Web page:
Newcastle Herald letters to the editor: let the music play but let’s avoid the hangovers | Newcastle Herald

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I THANK Sinead Francis-Coan, (‘Vibrant city nightlife more than a grog fog’, Opinion, 25/1) for her articulate piece highlighting the place live music has in our community. Without a diversity of venues supporting and exhibiting performers our society would be poorer. Music is life and live music is special. When a venue closes part of the identity of a locale dies too. But has live music and a good night out been hijacked by the booze faction? Regrettably, the residue of someone’s good night out, is sometimes bad behaviour, loutish, violent and obscene behaviour. Plenty of it on the streets and you don’t have to look far to see it. It’s the ‘hangover’ local residents didn’t cause and don’t want. Our police deal with the street outcomes; we are grateful and thankful for their diligence – let’s at least acknowledge the precursors. A great deal of evidence suggests that this is due to excessive distribution of alcohol. Regulated but not regulated enough. Lax licensing enforcement, measures to reduce alcohol-induced harm, reviews based on stakeholder input – please address appropriately. Too many regulatory bodies are simply dismissive of community concerns. Do we need more bars? Longer trading times? Whose side are some of these sectors on, one might ask? I am not against live music, a night out on the town, a drink or so; vibrant and animated and enthusiastic nightlife. Bring it on! Let’s have more music, more exuberance. Let’s also bring on a hearing for the voice of the broader community. ADZ Carter (Letters, 22/1) challenged the ‘authority’ of our local community group to express concerns with Supercars’ application for a liquor license (Herald, 19/1). Supercars’ application contained no plans to address obvious COVID and alcohol risks of an estimated crowd of 70,000 consuming alcohol for three days in confined spaces, in mainly residential neighbourhoods. It appears the alcohol regulator exercises no apparent quality control when posting this information deficient application on its public e-noticeboard. Is the objective to further marginalise any informed public objections in a regime boasting a near 100 per cent substantive approval rate? Mr Carter has become a prolific Herald letter contributor, an apparent expert of all things related to the alcohol industry. So by whose authority does Mr Carter rely upon to express his frequent opinions? NSW government data reveals non-domestic late night alcohol-fuelled violence in Newcastle for 2021 was over 23 times higher than other NSW major cities. (See table 10 Police described the decision to weaken our life saving last drinks laws as “absolute lunacy” (Herald, 3/2). Newcastle recently experienced the county’s reported worst COVID super-spreader event from our local nightclubs. The Herald performs a vital public service by exposing usually government/private sector conflicts of interest inconsistent with the overall public good. We respect the principle of freedom of speech and the important role of the Herald in facilitating intelligent, informed and constructive debate. With every right comes a corresponding obligation. This qualified freedom should be exercised in an honest, responsible and evidence-based manner. GOOD try Amanda Vanstone in attempting to shore up a failed system in your opinion article (‘Independents aren’t the answer’, Herald, 21/1). First there are not two streams of political thinking in Australia. The two main players you allude to are manifestations of the same ideology. Speaking of “left” and “right” is laughable. Australia has not been served well by governments for four decades. Party political decisions are governed by the “biggest stick” and parliamentary members are forced to follow the line. Not too much crossing of the floor is there? It follows that I would argue more truly independent thinkers are what is needed. The three current federal parliamentary independents appear to be oriented toward people rather than “things”, and appear to be genuine and committed to their constituents and Australians generally. The candidate who represents deconstructing our regressive tax system, a total remediation of a failed industrial relations system, honest reporting of unemployment numbers in terms of real jobs, reintroduction of Australian manufacturing and enforcement of anti-corruption at all levels, gets my vote. Currently politics has become the objective rather than government. Bring on a house full of independents for a greater chance of approaching democracy. THE fish kill in Throsby Creek is nothing new. Having fished, prawned and crabbed in the creek over 65 years ago, whenever a very low tide followed with more than usual rainfall Throsby Creek, a storm water drain, became a freshwater outlet and fish stock perished. As for the mangrove crabs, if still there, they can survive in fresh or saltwater or no water at all. At Dora Creek, leading up to this fish kill, the lake was the lowest I have seen in a very long time. To suggest a tsunami was the cause is plucking at straws I believe. More likely, the fish getting trapped in stagnant, low-level, oxygen-depleted water was the cause of death. The flushing of fresh water finished the job and washed them onto the banks into the mangroves. Catching muddy crabs as a youngster was a good source of pocket money. I would catch off the old wooden Hannell Street bridge then cook and sell for two bob a crab. Beside the bridge was a public dump, whenever a kapok mattress was dumped, as kids we would use them to raft up the creek on an incoming tide. I heard of one kid who miscalculated the tide and had to be rescued in Newcastle Harbour as he headed out to sea. Back then, Throsby Creek often was a mixture of industrial waste and considered not suitable for eating its seafood, but to my knowledge no one I knew suffered ill health because of the seafood they consumed caught from the creek. IT makes my blood boil to think we are paying big money to clowns like George Christensen to sprout the rubbish he does, the latest bulldust being to tell parents not to get their kids vaccinated against COVID, which goes against all medical advice and common sense. This man has no medical qualifications, as far as I know, and should not be given any exposure with his dangerous and ill-informed diatribe. The sooner he gets out of parliament and out of sight the better. He is just a pain in the neck. Goodbye and good riddance. AUSTRALIA Day’s days are numbered. Each year, the dwindling number of flags on houses and cars seem to hang more forlornly, as if hoping for a fresh breath of life which never arrives. It’s rare to sniff a decent BBQ, and public events are subdued affairs, with people going through the motions without really knowing why. Our hearts just don’t seem to be in it anymore. Let’s end its misery, and our own, and put it down. I AGREE with Don Fraser about the habit of some people calling Australia Day “Invasion Day”. It’s offensive to the descendants of the early British settlers. After all, the British brought civilisation to a continent which was in desperate need of modernisation. I’M just wondering what Scott Morrison has done to Graceless Tame to deserve the passive aggressive behaviour she displayed on Tuesday. You reverse the whole scenario and imagine the outcry? In hindsight I would say she is the worst Australian of the Year we’ve had. Learn some grace and manners Ms Tame. GOOD to see City of Newcastle really practicing gender balance with its award winners. All eight winners were female. No doubt all worthy winners, but I can’t help but wonder about all the brouhaha if there had been eight male only winners. MAYBE Don of Belmont North, (Short Takes, 27/1) should just man up and let women have their own thoughts, opinions and actions. COULD Mr Jurd please explain exactly what this dreaded “new world order” is, (Short Takes, 24/1)? From where I sit the conspiracists long promised “new world order” looks exactly like the “old world order”. Will anyone notice when it finally arrives? THERE is hardly a day goes by without some criticism in the Herald of Scott Morrison, whether it be through the cartoonists, letter writers or journalists. Nevertheless, if Anthony Albanese is elected as the 31st Prime Minister of Australia this year, I for one, will be astonished. I HAVE often read and seen articles in the media that say aged care employees are underpaid. Some of these comments come from people who employ them. I wonder if they realise it’s not against the law for employers to pay their employees above the union award rate if they really want more staff. STEVE Barnett, how many, of the 200 or so nations, do you know (Short Takes, 1/25)? South facing Bar Beach becomes an instant, first-class rubbish tip when a southerly blows. Wherever it rates, Australia deserves much better than this.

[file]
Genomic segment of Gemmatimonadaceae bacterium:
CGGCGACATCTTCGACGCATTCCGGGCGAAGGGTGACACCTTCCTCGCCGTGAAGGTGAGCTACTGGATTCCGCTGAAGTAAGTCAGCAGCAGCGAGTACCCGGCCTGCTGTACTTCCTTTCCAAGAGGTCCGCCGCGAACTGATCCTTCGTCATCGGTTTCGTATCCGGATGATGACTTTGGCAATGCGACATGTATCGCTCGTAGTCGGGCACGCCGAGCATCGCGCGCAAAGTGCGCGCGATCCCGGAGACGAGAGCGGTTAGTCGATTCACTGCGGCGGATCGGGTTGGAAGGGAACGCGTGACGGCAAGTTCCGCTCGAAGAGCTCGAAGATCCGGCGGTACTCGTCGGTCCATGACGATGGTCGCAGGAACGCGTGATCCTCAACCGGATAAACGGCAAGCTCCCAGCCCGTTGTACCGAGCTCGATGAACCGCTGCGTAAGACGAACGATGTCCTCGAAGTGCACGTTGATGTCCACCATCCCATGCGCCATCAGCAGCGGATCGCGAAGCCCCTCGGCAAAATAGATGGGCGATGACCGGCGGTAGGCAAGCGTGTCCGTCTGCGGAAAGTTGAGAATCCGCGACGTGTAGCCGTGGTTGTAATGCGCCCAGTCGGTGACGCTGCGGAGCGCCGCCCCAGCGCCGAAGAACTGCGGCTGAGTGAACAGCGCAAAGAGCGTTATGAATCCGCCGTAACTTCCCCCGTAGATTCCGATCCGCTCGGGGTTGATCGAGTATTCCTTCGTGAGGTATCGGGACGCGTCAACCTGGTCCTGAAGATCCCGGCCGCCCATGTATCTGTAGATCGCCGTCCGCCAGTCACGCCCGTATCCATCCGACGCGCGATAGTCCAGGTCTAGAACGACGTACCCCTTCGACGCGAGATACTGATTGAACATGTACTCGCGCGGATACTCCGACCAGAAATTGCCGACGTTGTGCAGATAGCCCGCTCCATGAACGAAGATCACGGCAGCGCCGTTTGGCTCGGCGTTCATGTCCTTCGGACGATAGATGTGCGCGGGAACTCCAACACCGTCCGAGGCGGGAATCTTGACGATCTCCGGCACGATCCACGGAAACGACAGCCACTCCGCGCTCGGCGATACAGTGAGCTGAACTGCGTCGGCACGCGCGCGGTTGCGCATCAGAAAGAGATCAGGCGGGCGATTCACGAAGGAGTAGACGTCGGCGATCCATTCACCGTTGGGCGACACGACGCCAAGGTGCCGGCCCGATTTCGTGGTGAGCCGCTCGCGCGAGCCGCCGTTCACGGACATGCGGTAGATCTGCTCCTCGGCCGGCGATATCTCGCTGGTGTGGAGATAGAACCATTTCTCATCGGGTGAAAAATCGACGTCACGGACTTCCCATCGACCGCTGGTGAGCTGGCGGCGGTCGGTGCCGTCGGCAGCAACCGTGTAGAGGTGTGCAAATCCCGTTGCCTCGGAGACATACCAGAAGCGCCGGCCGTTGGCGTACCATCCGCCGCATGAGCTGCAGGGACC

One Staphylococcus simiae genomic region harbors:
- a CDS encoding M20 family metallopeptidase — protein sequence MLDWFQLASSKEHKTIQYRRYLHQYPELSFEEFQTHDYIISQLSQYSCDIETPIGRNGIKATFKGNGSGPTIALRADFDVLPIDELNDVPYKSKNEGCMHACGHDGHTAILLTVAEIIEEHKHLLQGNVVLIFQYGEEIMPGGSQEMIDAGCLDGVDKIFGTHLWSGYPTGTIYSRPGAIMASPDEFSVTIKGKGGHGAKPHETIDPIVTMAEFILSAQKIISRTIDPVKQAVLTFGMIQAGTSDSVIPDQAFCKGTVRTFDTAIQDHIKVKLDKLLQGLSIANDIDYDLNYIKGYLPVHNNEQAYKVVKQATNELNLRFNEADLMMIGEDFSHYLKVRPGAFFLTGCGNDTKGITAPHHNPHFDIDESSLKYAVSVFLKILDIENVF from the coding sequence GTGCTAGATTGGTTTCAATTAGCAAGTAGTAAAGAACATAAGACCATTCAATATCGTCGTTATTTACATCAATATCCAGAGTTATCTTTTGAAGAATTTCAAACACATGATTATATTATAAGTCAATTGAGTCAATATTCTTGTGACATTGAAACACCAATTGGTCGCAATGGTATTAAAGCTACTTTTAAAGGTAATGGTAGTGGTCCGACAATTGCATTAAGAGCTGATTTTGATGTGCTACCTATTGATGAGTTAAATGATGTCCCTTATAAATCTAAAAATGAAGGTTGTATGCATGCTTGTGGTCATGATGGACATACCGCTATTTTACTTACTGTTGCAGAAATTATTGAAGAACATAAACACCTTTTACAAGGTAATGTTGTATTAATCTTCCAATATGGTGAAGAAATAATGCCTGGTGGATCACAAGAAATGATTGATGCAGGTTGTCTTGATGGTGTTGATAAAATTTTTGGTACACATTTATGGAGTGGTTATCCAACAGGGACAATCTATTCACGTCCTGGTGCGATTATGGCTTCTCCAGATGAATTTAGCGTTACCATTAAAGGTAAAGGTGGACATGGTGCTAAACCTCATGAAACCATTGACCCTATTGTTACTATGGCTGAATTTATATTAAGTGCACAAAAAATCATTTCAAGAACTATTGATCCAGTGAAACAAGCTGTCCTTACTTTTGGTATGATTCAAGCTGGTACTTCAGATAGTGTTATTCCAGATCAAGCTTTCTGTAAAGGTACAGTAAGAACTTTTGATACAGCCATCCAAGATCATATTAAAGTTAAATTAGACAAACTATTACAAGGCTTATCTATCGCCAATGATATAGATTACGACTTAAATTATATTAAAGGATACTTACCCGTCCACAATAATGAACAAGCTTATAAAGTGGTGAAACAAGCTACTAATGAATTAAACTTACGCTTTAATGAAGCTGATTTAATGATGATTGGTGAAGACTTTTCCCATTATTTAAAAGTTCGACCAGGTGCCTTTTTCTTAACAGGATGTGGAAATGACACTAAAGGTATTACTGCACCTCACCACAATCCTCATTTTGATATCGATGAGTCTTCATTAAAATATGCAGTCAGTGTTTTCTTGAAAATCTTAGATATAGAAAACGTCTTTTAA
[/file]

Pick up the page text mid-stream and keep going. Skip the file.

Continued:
Newcastle Herald letters to the editor: let the music play but let’s avoid the hangovers | Newcastle Herald Source link Newcastle Herald letters to the editor: let the music play but let’s avoid the hangovers | Newcastle Herald